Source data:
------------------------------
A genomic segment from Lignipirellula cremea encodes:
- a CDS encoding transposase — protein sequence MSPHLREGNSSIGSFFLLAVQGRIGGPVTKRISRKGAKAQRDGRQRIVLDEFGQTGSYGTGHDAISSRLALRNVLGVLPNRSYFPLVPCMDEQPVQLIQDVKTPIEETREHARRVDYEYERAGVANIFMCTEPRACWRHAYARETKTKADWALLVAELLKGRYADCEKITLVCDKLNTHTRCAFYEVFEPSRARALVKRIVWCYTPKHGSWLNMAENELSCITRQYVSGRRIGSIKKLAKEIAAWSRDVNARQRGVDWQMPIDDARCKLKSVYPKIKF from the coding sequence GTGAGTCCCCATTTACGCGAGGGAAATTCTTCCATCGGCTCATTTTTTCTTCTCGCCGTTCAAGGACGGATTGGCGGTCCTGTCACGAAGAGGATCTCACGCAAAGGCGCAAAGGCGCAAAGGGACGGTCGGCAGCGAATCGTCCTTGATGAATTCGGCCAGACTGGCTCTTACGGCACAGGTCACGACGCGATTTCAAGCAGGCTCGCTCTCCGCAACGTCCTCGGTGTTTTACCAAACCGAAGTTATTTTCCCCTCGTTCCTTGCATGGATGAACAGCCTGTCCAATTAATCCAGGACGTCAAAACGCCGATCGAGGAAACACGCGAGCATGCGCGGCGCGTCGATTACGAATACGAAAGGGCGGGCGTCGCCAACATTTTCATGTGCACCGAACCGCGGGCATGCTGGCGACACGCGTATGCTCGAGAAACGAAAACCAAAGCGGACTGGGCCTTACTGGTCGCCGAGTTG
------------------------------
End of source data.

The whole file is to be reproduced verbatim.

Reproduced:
A genomic segment from Lignipirellula cremea encodes:
- a CDS encoding transposase — protein sequence MSPHLREGNSSIGSFFLLAVQGRIGGPVTKRISRKGAKAQRDGRQRIVLDEFGQTGSYGTGHDAISSRLALRNVLGVLPNRSYFPLVPCMDEQPVQLIQDVKTPIEETREHARRVDYEYERAGVANIFMCTEPRACWRHAYARETKTKADWALLVAELLKGRYADCEKITLVCDKLNTHTRCAFYEVFEPSRARALVKRIVWCYTPKHGSWLNMAENELSCITRQYVSGRRIGSIKKLAKEIAAWSRDVNARQRGVDWQMPIDDARCKLKSVYPKIKF from the coding sequence GTGAGTCCCCATTTACGCGAGGGAAATTCTTCCATCGGCTCATTTTTTCTTCTCGCCGTTCAAGGACGGATTGGCGGTCCTGTCACGAAGAGGATCTCACGCAAAGGCGCAAAGGCGCAAAGGGACGGTCGGCAGCGAATCGTCCTTGATGAATTCGGCCAGACTGGCTCTTACGGCACAGGTCACGACGCGATTTCAAGCAGGCTCGCTCTCCGCAACGTCCTCGGTGTTTTACCAAACCGAAGTTATTTTCCCCTCGTTCCTTGCATGGATGAACAGCCTGTCCAATTAATCCAGGACGTCAAAACGCCGATCGAGGAAACACGCGAGCATGCGCGGCGCGTCGATTACGAATACGAAAGGGCGGGCGTCGCCAACATTTTCATGTGCACCGAACCGCGGGCATGCTGGCGACACGCGTATGCTCGAGAAACGAAAACCAAAGCGGACTGGGCCTTACTGGTCGCCGAGTTG